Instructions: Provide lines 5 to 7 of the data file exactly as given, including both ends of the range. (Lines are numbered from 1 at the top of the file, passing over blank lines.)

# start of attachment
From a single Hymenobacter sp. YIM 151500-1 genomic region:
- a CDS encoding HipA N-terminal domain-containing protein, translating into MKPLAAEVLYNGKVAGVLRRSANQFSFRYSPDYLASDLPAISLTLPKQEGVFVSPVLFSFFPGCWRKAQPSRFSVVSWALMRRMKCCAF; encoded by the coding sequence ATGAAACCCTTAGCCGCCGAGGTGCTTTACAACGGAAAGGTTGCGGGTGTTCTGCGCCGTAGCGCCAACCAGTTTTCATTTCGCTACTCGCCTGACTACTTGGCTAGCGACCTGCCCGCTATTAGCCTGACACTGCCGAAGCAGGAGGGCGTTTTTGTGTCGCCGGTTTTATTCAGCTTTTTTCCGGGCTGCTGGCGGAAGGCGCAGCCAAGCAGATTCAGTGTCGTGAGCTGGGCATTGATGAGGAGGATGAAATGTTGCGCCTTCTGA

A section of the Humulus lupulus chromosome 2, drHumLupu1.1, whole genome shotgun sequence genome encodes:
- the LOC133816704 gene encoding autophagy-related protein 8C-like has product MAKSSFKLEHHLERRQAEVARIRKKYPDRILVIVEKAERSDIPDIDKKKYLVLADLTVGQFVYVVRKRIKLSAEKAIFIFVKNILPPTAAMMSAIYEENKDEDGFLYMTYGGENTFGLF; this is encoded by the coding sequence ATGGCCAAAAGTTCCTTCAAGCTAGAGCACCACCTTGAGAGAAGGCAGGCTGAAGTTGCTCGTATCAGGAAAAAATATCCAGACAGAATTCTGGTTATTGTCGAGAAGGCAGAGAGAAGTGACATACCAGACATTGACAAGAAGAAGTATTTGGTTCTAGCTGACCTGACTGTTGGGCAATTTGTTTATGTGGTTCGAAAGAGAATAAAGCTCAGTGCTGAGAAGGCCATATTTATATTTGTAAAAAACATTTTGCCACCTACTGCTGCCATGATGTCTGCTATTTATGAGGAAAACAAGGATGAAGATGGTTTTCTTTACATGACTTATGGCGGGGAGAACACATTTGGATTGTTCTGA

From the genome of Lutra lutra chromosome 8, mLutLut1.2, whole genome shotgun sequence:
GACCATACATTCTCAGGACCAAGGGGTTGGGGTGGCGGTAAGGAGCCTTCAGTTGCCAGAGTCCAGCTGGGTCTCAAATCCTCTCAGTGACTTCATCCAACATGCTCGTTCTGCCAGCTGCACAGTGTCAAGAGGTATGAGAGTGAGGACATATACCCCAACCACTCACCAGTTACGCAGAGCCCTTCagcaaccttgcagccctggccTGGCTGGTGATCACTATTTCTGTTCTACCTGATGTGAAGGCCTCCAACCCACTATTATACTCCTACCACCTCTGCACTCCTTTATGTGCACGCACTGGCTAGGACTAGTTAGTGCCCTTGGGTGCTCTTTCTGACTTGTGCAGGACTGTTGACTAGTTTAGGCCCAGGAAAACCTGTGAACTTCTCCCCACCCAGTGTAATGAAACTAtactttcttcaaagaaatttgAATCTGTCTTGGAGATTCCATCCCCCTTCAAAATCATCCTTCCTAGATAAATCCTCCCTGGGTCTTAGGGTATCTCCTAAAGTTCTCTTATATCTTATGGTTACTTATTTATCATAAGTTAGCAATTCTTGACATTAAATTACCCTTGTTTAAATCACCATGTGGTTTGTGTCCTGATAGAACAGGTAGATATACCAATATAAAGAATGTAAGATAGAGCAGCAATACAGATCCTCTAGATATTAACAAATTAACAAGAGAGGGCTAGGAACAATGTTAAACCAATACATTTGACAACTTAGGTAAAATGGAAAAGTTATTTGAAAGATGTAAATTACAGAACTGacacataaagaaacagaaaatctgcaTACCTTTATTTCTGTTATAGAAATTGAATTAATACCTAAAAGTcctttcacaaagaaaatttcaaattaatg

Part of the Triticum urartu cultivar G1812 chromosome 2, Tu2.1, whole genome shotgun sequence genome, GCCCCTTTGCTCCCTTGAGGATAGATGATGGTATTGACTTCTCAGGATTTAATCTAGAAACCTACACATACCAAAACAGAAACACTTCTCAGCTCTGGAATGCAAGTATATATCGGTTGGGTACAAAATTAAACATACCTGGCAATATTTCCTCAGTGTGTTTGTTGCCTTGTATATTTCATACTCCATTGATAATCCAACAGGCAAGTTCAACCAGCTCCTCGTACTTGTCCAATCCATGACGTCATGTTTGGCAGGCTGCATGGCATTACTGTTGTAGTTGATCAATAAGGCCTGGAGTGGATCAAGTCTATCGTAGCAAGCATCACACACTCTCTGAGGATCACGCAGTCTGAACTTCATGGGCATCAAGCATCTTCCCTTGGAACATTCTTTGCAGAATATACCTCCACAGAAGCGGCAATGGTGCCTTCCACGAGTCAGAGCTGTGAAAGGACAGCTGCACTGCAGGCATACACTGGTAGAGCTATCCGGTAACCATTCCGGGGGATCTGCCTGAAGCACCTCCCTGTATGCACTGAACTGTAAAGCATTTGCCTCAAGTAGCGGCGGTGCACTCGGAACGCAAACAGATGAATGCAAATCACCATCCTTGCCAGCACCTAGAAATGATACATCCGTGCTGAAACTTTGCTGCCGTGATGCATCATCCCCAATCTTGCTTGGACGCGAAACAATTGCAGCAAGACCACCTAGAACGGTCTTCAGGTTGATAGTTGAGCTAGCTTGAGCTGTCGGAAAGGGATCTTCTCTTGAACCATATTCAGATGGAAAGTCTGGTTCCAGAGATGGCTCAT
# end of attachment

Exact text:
From the genome of Lutra lutra chromosome 8, mLutLut1.2, whole genome shotgun sequence:
GACCATACATTCTCAGGACCAAGGGGTTGGGGTGGCGGTAAGGAGCCTTCAGTTGCCAGAGTCCAGCTGGGTCTCAAATCCTCTCAGTGACTTCATCCAACATGCTCGTTCTGCCAGCTGCACAGTGTCAAGAGGTATGAGAGTGAGGACATATACCCCAACCACTCACCAGTTACGCAGAGCCCTTCagcaaccttgcagccctggccTGGCTGGTGATCACTATTTCTGTTCTACCTGATGTGAAGGCCTCCAACCCACTATTATACTCCTACCACCTCTGCACTCCTTTATGTGCACGCACTGGCTAGGACTAGTTAGTGCCCTTGGGTGCTCTTTCTGACTTGTGCAGGACTGTTGACTAGTTTAGGCCCAGGAAAACCTGTGAACTTCTCCCCACCCAGTGTAATGAAACTAtactttcttcaaagaaatttgAATCTGTCTTGGAGATTCCATCCCCCTTCAAAATCATCCTTCCTAGATAAATCCTCCCTGGGTCTTAGGGTATCTCCTAAAGTTCTCTTATATCTTATGGTTACTTATTTATCATAAGTTAGCAATTCTTGACATTAAATTACCCTTGTTTAAATCACCATGTGGTTTGTGTCCTGATAGAACAGGTAGATATACCAATATAAAGAATGTAAGATAGAGCAGCAATACAGATCCTCTAGATATTAACAAATTAACAAGAGAGGGCTAGGAACAATGTTAAACCAATACATTTGACAACTTAGGTAAAATGGAAAAGTTATTTGAAAGATGTAAATTACAGAACTGacacataaagaaacagaaaatctgcaTACCTTTATTTCTGTTATAGAAATTGAATTAATACCTAAAAGTcctttcacaaagaaaatttcaaattaatg

Part of the Triticum urartu cultivar G1812 chromosome 2, Tu2.1, whole genome shotgun sequence genome, GCCCCTTTGCTCCCTTGAGGATAGATGATGGTATTGACTTCTCAGGATTTAATCTAGAAACCTACACATACCAAAACAGAAACACTTCTCAGCTCTGGAATGCAAGTATATATCGGTTGGGTACAAAATTAAACATACCTGGCAATATTTCCTCAGTGTGTTTGTTGCCTTGTATATTTCATACTCCATTGATAATCCAACAGGCAAGTTCAACCAGCTCCTCGTACTTGTCCAATCCATGACGTCATGTTTGGCAGGCTGCATGGCATTACTGTTGTAGTTGATCAATAAGGCCTGGAGTGGATCAAGTCTATCGTAGCAAGCATCACACACTCTCTGAGGATCACGCAGTCTGAACTTCATGGGCATCAAGCATCTTCCCTTGGAACATTCTTTGCAGAATATACCTCCACAGAAGCGGCAATGGTGCCTTCCACGAGTCAGAGCTGTGAAAGGACAGCTGCACTGCAGGCATACACTGGTAGAGCTATCCGGTAACCATTCCGGGGGATCTGCCTGAAGCACCTCCCTGTATGCACTGAACTGTAAAGCATTTGCCTCAAGTAGCGGCGGTGCACTCGGAACGCAAACAGATGAATGCAAATCACCATCCTTGCCAGCACCTAGAAATGATACATCCGTGCTGAAACTTTGCTGCCGTGATGCATCATCCCCAATCTTGCTTGGACGCGAAACAATTGCAGCAAGACCACCTAGAACGGTCTTCAGGTTGATAGTTGAGCTAGCTTGAGCTGTCGGAAAGGGATCTTCTCTTGAACCATATTCAGATGGAAAGTCTGGTTCCAGAGATGGCTCAT